Taro leaf, sometimes called “elephant ear” for its shape, is a broad, heart-shaped leaf that grows up to 20 by 40 centimetres in size. The leaves are dark green and smooth on the top and light green on the underside. The veins and stem of the plant can have a light reddish-purple colour. When cooked, taro leaves are tender and have a mild, nutty flavour with a slightly metallic, iron taste similar to spinach.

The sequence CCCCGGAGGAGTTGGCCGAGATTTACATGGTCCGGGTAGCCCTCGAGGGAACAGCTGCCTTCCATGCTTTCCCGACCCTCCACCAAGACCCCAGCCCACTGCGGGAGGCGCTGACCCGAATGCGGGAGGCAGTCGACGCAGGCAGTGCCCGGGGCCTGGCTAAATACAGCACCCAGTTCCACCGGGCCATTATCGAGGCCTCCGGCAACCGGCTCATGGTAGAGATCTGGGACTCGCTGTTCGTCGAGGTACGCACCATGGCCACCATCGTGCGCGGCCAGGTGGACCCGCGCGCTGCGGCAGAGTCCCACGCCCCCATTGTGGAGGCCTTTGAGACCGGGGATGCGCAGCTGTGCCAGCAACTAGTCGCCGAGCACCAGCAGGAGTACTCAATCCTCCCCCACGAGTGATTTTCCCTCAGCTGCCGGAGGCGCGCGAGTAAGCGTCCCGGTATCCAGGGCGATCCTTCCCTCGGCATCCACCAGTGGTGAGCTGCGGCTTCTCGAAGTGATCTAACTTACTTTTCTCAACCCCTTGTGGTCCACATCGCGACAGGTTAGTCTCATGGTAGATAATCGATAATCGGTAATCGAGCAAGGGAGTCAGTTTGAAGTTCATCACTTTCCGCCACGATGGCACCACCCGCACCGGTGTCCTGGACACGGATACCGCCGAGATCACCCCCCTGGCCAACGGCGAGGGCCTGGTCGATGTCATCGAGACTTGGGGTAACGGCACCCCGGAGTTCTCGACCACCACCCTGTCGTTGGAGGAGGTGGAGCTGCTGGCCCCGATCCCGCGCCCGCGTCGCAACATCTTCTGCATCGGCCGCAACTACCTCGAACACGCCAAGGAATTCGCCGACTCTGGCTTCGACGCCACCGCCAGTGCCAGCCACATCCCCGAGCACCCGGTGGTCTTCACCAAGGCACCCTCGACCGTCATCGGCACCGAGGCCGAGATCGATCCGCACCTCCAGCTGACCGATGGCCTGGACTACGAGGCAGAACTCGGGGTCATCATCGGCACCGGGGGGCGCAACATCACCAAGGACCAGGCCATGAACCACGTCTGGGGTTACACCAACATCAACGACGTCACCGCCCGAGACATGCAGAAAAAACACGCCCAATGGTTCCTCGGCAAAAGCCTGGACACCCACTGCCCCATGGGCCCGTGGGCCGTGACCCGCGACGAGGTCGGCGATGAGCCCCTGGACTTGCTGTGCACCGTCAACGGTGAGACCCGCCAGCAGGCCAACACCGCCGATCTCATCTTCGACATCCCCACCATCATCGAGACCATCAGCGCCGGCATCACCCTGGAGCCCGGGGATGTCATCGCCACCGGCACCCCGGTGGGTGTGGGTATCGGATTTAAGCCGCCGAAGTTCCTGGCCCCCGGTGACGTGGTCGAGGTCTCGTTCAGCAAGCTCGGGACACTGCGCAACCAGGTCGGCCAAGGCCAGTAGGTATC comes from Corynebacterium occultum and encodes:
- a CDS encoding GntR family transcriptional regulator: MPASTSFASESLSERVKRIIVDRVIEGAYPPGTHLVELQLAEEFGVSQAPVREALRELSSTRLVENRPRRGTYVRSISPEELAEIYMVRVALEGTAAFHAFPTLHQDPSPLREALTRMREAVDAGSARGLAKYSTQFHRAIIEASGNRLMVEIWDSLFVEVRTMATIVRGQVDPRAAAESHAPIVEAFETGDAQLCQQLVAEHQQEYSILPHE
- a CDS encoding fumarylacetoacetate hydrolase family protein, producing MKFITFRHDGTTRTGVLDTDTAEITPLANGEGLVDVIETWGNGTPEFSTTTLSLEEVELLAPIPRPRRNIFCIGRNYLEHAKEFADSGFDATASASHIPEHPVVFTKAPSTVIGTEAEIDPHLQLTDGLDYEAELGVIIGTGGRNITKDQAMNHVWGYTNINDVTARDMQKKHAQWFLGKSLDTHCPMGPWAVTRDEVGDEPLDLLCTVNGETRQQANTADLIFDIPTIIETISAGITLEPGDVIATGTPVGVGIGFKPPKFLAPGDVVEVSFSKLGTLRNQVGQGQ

While taro leaves are native to Southeast Asia and Southern India, they are found today in fresh markets throughout Asia, Polynesia, the Cook Islands, the Caribbean and tropical Africa. The leaf has many names including malanga, keladi, alu, dasheen, taloes, tayer, gabi, avi, colcas, kalo, luau and amateke.
Did you know…
There are 87 varieties of taro around the world.
The taro plant can grow up to 3 metres in height.
Both the leaves and the root of the taro plant are used for medicinal applications.
With 87 varieties around the world, taro is a staple food for over 10% of the Earth’s population.
Its Latin name is Colocasia esculenta